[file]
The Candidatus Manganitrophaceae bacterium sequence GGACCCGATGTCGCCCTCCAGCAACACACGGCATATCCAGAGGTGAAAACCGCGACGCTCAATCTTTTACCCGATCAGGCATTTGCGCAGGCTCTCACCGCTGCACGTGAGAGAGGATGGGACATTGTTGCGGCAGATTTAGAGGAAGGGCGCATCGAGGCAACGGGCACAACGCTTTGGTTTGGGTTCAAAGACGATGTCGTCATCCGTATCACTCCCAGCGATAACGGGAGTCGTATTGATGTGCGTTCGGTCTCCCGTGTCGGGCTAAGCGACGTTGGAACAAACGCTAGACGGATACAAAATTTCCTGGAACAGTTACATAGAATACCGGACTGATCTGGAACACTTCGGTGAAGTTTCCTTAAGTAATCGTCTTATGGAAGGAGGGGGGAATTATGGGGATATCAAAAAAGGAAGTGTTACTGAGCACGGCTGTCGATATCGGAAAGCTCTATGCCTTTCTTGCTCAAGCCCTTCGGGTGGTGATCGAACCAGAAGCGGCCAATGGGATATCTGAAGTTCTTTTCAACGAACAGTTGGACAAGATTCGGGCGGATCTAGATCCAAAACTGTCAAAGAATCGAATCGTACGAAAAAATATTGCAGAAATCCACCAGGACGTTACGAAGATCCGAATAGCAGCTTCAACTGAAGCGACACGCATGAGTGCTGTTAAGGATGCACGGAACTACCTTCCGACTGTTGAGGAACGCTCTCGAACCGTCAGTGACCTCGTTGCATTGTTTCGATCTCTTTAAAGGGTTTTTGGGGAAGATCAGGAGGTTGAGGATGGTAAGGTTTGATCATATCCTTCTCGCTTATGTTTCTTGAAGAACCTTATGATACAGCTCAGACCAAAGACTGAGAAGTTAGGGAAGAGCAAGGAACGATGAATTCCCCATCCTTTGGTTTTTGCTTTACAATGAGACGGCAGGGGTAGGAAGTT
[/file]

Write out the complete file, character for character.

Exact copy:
The Candidatus Manganitrophaceae bacterium sequence GGACCCGATGTCGCCCTCCAGCAACACACGGCATATCCAGAGGTGAAAACCGCGACGCTCAATCTTTTACCCGATCAGGCATTTGCGCAGGCTCTCACCGCTGCACGTGAGAGAGGATGGGACATTGTTGCGGCAGATTTAGAGGAAGGGCGCATCGAGGCAACGGGCACAACGCTTTGGTTTGGGTTCAAAGACGATGTCGTCATCCGTATCACTCCCAGCGATAACGGGAGTCGTATTGATGTGCGTTCGGTCTCCCGTGTCGGGCTAAGCGACGTTGGAACAAACGCTAGACGGATACAAAATTTCCTGGAACAGTTACATAGAATACCGGACTGATCTGGAACACTTCGGTGAAGTTTCCTTAAGTAATCGTCTTATGGAAGGAGGGGGGAATTATGGGGATATCAAAAAAGGAAGTGTTACTGAGCACGGCTGTCGATATCGGAAAGCTCTATGCCTTTCTTGCTCAAGCCCTTCGGGTGGTGATCGAACCAGAAGCGGCCAATGGGATATCTGAAGTTCTTTTCAACGAACAGTTGGACAAGATTCGGGCGGATCTAGATCCAAAACTGTCAAAGAATCGAATCGTACGAAAAAATATTGCAGAAATCCACCAGGACGTTACGAAGATCCGAATAGCAGCTTCAACTGAAGCGACACGCATGAGTGCTGTTAAGGATGCACGGAACTACCTTCCGACTGTTGAGGAACGCTCTCGAACCGTCAGTGACCTCGTTGCATTGTTTCGATCTCTTTAAAGGGTTTTTGGGGAAGATCAGGAGGTTGAGGATGGTAAGGTTTGATCATATCCTTCTCGCTTATGTTTCTTGAAGAACCTTATGATACAGCTCAGACCAAAGACTGAGAAGTTAGGGAAGAGCAAGGAACGATGAATTCCCCATCCTTTGGTTTTTGCTTTACAATGAGACGGCAGGGGTAGGAAGTT